Everyone loves a lie-in, especially teenagers. But this commonplace observation can spark fierce debate. Are teenagers just lazy so-and-so’s who need to learn to get up at a decent time? Or should we let them snooze and wake up refreshed, ready to learn?
183,692 people who signed a public petition calling for secondary school start-times to be delayed to 10am favour the latter. Indeed, their support for teen lie-ins triggered a debate this week in Parliament, with Daniel Zeichner MP commenting, I think there is plenty of evidence … that there is a real educational gain here.
Sleep scientists have found that changes in biological rhythms in adolescence do genuinely make it difficult for teenagers to go to sleep and get up early.
This isn’t the first time this idea has been proposed. In 2009, for example, Monkseaton High School in North Tyneside made headlines for moving its start time to 10am, attributing a boost in GCSE results to the initiative (though it subsequently reverted to the more usual 8.55am).
Is this interest justified by the evidence?
There is some compelling science behind the idea. Sleep scientists have found that changes in biological rhythms in adolescence do genuinely make it difficult for teenagers to go to sleep and get up early. Their cycles of sleep and wakefulness are delayed by two hours compared to adults’
Asking a teenager to rise and shine at 7 am to start learning at 9 am, therefore, is equivalent to asking a 55-year-old to look lively at 5 am. Such sleep deprivation does not, unsurprisingly, always make for enthusiastic learners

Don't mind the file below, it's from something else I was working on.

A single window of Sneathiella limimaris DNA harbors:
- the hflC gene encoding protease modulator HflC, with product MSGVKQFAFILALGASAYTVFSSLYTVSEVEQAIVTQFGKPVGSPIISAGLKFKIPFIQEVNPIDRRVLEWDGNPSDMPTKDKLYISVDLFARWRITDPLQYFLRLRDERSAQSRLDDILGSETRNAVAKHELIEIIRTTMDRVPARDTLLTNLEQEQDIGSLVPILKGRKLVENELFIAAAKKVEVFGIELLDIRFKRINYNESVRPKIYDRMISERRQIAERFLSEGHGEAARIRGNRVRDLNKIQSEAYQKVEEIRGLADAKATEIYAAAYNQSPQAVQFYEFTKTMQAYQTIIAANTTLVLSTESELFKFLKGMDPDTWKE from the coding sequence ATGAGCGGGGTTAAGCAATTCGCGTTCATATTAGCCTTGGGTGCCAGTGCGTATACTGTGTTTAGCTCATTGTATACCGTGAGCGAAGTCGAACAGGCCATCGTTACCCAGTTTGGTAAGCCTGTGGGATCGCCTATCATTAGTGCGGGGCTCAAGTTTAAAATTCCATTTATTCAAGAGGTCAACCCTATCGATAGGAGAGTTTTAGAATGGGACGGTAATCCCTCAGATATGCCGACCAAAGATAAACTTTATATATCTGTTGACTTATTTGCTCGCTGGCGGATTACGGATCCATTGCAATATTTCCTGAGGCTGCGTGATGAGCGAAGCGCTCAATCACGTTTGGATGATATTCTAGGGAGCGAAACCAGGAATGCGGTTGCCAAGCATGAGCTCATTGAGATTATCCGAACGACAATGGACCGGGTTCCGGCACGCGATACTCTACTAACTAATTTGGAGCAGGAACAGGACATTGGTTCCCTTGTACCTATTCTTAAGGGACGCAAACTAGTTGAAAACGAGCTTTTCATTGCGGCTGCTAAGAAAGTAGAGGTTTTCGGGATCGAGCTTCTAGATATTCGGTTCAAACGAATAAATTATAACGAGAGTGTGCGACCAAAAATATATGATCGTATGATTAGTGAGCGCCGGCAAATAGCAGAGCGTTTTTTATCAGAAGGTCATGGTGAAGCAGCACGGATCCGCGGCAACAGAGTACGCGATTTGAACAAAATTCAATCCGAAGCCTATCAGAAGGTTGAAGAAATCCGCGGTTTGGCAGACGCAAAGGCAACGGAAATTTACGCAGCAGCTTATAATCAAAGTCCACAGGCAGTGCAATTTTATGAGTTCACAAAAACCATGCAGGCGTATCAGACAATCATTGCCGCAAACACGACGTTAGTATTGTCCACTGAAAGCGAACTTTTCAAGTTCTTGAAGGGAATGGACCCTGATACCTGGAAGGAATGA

This impact is likely compounded by a more relaxed societal attitude to bedtimes, as well as easy access to smartphones and tablets emitting low-level blue light which may interfere with the process of going to sleep.
So the scientific evidence does indeed suggest later start times might make a positive difference to teenagers’ learning. But before we roll out a new practice, it’s important to test whether the theory can be translated into reality and successfully applied in schools.
Our unsuccessful attempts to put this to the test in a real-world trial suggests it’s not a quick and simple fix.
In 2014, the EEF and Wellcome partnered in funding a number of projects testing whether the latest insights from neuroscience could improve teaching. One of these, Teensleep, led by a team from the University of Oxford, aimed to design and implement a trial which would rigorously test the impact of later start times on GCSE outcomes.
Unfortunately, these plans came unstuck at the initial stage of recruiting schools to get involved in the study; at least 100 were needed to ensure it was statistically well-powered. These schools had to be prepared to delay their regular start times. However, very few schools were willing to do this. They expressed concerns that it was not a feasible intervention, and was too risky to undertake in Year 11, at the same time as high-stakes testing takes place.
The bottom line was not enough schools volunteered so the trial was unable to proceed. Instead, we re-focused the Teensleep project, piloting a sleep education programme training teachers to promote good ‘sleep hygiene’ as part of students’ Personal, Social and Health Education (PSHE) lessons. Today we are publishing the independent evaluation of this study.
While the underlying science means later school start times for teenagers is an attractive idea, our unsuccessful attempts to put this to the test in a real-world trial suggests it’s not a quick and simple fix. Those dreams of weekday lie-ins aren’t yet ready to become reality